North Korea says it is considering what it calls a "total freeze" on
ties with South Korea. It is the latest sign of Pyongyang's
displeasure with the South's conservative president. VOA Seoul
Correspondent Kurt Achin reports.
South Korean officials are downplaying harsh North Korean commentary in Pyongyang's official Rodong Sinmun newspaper.
The commentary refers to the administration of South Korean President Lee Myung-bak as "the group of traitors," and accuses it of "reckless confrontation" with the North. It goes on to warn of a "crucial decision, including the total freeze of the North-South relations."
President Lee has been a target of North Korean criticism for months. He has taken a much firmer policy approach to North Korea than his two predecessors - withholding South Korean aid and cash until there is more progress on issues like getting rid of the North's nuclear weapons.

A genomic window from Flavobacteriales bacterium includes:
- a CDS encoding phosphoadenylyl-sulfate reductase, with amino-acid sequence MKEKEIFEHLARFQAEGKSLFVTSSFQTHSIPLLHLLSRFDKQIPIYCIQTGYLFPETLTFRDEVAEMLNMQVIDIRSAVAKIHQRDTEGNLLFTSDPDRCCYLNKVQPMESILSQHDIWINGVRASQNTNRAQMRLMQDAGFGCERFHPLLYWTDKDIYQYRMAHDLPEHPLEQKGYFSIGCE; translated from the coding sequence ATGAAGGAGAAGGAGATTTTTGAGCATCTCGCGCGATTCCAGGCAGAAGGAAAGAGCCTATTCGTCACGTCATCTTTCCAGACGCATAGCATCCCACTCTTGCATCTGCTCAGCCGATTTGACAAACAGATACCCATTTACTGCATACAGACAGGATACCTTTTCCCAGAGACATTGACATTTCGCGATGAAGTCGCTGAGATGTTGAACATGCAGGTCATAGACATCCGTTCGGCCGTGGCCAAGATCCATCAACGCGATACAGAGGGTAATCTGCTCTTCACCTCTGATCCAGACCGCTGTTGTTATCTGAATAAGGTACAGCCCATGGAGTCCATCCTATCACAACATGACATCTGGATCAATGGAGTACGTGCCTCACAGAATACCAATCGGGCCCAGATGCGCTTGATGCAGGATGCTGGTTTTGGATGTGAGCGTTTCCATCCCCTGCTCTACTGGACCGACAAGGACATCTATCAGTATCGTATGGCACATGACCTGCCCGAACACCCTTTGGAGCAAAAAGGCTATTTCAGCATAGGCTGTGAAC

In recent weeks, South Korea has angered the North by
refusing to prevent human rights groups from launching leaflets
critical of North Korean leader Kim Jong Il into North Korean territory
Operations at a joint North-South tourism zone have been on hold since North Korea's military shot a South Korean civilian in July. A total freeze would likely also suspend a joint industrial zone in the North Korean city of Kaesong, which employs more than 30,000 North Koreans.
Economist Marcus Noland specializes in North Korea for the Peterson Institute of International Economics. He says it should be obvious that North Korea has much more to lose by severing inter-Korean ties than the South does. But he says in Pyongyang, things might not be so clear.
"The problem with North Korea is the government simply does not care about the general welfare of the population," said Noland.
Noland says North Korea's government makes its decisions based on a "narrow set of ruthless political concerns" such as keeping party elites and the military loyal.
"And so from the standpoint of the North Korean government, yes - breaking off ties with South Korea could have all sorts of adverse economic effects," he said. "But that would largely not be felt by the people making that decision."
There are no immediately apparent implications in Thursday's threat for efforts to get rid of North Korea's nuclear weapons. The North resumed the disabling of its main nuclear plant a few days ago, following a compromise deal with the United States over nuclear inspections.